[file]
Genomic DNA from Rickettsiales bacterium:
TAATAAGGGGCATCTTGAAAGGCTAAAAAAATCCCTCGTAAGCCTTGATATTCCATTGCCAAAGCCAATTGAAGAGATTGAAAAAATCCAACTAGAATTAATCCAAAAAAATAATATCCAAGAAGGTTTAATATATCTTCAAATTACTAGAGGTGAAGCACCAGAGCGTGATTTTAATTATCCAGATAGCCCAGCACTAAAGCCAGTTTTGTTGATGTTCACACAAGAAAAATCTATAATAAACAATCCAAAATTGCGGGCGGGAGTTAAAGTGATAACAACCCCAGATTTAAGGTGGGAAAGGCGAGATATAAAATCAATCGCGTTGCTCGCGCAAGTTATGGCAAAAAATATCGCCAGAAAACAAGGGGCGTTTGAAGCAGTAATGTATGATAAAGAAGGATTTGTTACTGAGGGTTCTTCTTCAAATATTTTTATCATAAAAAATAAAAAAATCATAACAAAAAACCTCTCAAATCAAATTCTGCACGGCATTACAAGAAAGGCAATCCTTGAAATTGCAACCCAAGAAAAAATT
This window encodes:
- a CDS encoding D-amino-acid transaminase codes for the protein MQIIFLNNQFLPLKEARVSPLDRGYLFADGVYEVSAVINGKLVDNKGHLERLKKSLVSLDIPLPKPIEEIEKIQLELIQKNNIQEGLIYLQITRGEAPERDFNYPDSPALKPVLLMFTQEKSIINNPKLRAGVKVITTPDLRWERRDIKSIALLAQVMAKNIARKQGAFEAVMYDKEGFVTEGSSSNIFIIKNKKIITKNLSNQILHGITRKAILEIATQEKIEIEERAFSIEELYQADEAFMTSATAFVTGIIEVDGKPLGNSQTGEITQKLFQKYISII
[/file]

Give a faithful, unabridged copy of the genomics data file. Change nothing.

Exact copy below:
Genomic DNA from Rickettsiales bacterium:
TAATAAGGGGCATCTTGAAAGGCTAAAAAAATCCCTCGTAAGCCTTGATATTCCATTGCCAAAGCCAATTGAAGAGATTGAAAAAATCCAACTAGAATTAATCCAAAAAAATAATATCCAAGAAGGTTTAATATATCTTCAAATTACTAGAGGTGAAGCACCAGAGCGTGATTTTAATTATCCAGATAGCCCAGCACTAAAGCCAGTTTTGTTGATGTTCACACAAGAAAAATCTATAATAAACAATCCAAAATTGCGGGCGGGAGTTAAAGTGATAACAACCCCAGATTTAAGGTGGGAAAGGCGAGATATAAAATCAATCGCGTTGCTCGCGCAAGTTATGGCAAAAAATATCGCCAGAAAACAAGGGGCGTTTGAAGCAGTAATGTATGATAAAGAAGGATTTGTTACTGAGGGTTCTTCTTCAAATATTTTTATCATAAAAAATAAAAAAATCATAACAAAAAACCTCTCAAATCAAATTCTGCACGGCATTACAAGAAAGGCAATCCTTGAAATTGCAACCCAAGAAAAAATT
This window encodes:
- a CDS encoding D-amino-acid transaminase codes for the protein MQIIFLNNQFLPLKEARVSPLDRGYLFADGVYEVSAVINGKLVDNKGHLERLKKSLVSLDIPLPKPIEEIEKIQLELIQKNNIQEGLIYLQITRGEAPERDFNYPDSPALKPVLLMFTQEKSIINNPKLRAGVKVITTPDLRWERRDIKSIALLAQVMAKNIARKQGAFEAVMYDKEGFVTEGSSSNIFIIKNKKIITKNLSNQILHGITRKAILEIATQEKIEIEERAFSIEELYQADEAFMTSATAFVTGIIEVDGKPLGNSQTGEITQKLFQKYISII